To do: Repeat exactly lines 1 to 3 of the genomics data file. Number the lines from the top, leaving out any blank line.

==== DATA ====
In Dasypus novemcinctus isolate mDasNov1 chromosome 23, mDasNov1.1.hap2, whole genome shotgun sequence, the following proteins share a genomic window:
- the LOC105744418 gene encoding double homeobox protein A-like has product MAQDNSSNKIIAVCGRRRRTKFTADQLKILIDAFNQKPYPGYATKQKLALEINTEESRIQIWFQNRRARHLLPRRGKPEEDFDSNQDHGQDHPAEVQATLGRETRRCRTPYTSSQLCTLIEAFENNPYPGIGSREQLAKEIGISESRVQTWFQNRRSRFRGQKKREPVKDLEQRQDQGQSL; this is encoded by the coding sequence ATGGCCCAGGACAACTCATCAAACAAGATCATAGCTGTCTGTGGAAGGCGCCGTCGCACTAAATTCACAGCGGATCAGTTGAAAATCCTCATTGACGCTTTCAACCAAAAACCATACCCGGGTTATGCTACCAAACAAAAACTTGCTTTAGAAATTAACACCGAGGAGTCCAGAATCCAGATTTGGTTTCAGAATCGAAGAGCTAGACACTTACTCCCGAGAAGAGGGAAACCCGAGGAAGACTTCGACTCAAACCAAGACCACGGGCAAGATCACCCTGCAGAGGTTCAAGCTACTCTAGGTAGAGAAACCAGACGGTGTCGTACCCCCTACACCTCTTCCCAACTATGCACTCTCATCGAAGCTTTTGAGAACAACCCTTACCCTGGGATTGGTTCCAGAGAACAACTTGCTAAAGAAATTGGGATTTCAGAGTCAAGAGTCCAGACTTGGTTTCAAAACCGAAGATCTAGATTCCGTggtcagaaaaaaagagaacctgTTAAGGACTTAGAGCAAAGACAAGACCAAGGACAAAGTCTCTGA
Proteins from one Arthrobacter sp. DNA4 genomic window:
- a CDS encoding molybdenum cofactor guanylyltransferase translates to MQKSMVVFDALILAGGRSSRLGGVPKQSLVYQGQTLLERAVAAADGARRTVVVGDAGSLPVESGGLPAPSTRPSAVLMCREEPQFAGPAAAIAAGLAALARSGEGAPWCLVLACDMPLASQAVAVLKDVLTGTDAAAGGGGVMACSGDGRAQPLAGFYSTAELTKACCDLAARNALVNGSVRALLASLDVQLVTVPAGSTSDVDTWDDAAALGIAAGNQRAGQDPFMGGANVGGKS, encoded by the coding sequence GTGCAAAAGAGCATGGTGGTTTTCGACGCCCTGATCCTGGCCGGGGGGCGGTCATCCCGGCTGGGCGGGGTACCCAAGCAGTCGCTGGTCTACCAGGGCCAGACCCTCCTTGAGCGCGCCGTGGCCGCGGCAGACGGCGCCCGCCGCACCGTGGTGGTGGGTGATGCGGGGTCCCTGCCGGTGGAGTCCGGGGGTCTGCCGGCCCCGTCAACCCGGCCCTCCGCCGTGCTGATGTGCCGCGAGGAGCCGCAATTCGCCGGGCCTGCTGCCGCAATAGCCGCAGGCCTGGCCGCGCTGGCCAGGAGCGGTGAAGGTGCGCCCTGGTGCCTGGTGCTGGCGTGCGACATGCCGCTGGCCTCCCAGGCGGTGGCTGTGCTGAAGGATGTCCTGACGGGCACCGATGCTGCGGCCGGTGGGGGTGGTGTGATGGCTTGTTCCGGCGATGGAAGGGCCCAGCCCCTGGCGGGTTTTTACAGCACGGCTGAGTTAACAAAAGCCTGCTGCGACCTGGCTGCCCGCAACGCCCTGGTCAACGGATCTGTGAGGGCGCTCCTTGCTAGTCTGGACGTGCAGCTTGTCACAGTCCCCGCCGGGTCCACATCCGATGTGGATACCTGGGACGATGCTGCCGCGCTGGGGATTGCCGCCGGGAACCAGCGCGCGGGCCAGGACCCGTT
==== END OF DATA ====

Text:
In Dasypus novemcinctus isolate mDasNov1 chromosome 23, mDasNov1.1.hap2, whole genome shotgun sequence, the following proteins share a genomic window:
- the LOC105744418 gene encoding double homeobox protein A-like has product MAQDNSSNKIIAVCGRRRRTKFTADQLKILIDAFNQKPYPGYATKQKLALEINTEESRIQIWFQNRRARHLLPRRGKPEEDFDSNQDHGQDHPAEVQATLGRETRRCRTPYTSSQLCTLIEAFENNPYPGIGSREQLAKEIGISESRVQTWFQNRRSRFRGQKKREPVKDLEQRQDQGQSL; this is encoded by the coding sequence ATGGCCCAGGACAACTCATCAAACAAGATCATAGCTGTCTGTGGAAGGCGCCGTCGCACTAAATTCACAGCGGATCAGTTGAAAATCCTCATTGACGCTTTCAACCAAAAACCATACCCGGGTTATGCTACCAAACAAAAACTTGCTTTAGAAATTAACACCGAGGAGTCCAGAATCCAGATTTGGTTTCAGAATCGAAGAGCTAGACACTTACTCCCGAGAAGAGGGAAACCCGAGGAAGACTTCGACTCAAACCAAGACCACGGGCAAGATCACCCTGCAGAGGTTCAAGCTACTCTAGGTAGAGAAACCAGACGGTGTCGTACCCCCTACACCTCTTCCCAACTATGCACTCTCATCGAAGCTTTTGAGAACAACCCTTACCCTGGGATTGGTTCCAGAGAACAACTTGCTAAAGAAATTGGGATTTCAGAGTCAAGAGTCCAGACTTGGTTTCAAAACCGAAGATCTAGATTCCGTggtcagaaaaaaagagaacctgTTAAGGACTTAGAGCAAAGACAAGACCAAGGACAAAGTCTCTGA
Proteins from one Arthrobacter sp. DNA4 genomic window: